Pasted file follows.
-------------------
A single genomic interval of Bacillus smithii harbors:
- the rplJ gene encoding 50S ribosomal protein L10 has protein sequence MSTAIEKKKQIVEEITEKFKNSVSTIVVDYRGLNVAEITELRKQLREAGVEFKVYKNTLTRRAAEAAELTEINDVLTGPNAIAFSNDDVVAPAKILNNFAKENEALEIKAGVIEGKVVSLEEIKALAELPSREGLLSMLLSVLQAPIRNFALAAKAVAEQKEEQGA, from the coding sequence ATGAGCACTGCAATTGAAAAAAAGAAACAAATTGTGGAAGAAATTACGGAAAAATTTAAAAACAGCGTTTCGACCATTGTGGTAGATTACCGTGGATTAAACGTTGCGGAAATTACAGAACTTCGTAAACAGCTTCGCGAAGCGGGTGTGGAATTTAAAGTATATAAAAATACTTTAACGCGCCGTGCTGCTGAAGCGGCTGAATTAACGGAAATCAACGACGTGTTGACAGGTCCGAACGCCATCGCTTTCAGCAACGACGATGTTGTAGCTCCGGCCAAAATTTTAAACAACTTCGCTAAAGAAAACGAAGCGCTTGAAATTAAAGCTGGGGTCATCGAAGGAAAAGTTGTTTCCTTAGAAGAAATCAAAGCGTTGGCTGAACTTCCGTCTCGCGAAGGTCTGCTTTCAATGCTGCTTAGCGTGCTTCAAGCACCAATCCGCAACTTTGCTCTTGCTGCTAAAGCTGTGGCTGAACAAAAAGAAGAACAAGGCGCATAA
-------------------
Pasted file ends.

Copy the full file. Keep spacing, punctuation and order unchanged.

A single genomic interval of Bacillus smithii harbors:
- the rplJ gene encoding 50S ribosomal protein L10 has protein sequence MSTAIEKKKQIVEEITEKFKNSVSTIVVDYRGLNVAEITELRKQLREAGVEFKVYKNTLTRRAAEAAELTEINDVLTGPNAIAFSNDDVVAPAKILNNFAKENEALEIKAGVIEGKVVSLEEIKALAELPSREGLLSMLLSVLQAPIRNFALAAKAVAEQKEEQGA, from the coding sequence ATGAGCACTGCAATTGAAAAAAAGAAACAAATTGTGGAAGAAATTACGGAAAAATTTAAAAACAGCGTTTCGACCATTGTGGTAGATTACCGTGGATTAAACGTTGCGGAAATTACAGAACTTCGTAAACAGCTTCGCGAAGCGGGTGTGGAATTTAAAGTATATAAAAATACTTTAACGCGCCGTGCTGCTGAAGCGGCTGAATTAACGGAAATCAACGACGTGTTGACAGGTCCGAACGCCATCGCTTTCAGCAACGACGATGTTGTAGCTCCGGCCAAAATTTTAAACAACTTCGCTAAAGAAAACGAAGCGCTTGAAATTAAAGCTGGGGTCATCGAAGGAAAAGTTGTTTCCTTAGAAGAAATCAAAGCGTTGGCTGAACTTCCGTCTCGCGAAGGTCTGCTTTCAATGCTGCTTAGCGTGCTTCAAGCACCAATCCGCAACTTTGCTCTTGCTGCTAAAGCTGTGGCTGAACAAAAAGAAGAACAAGGCGCATAA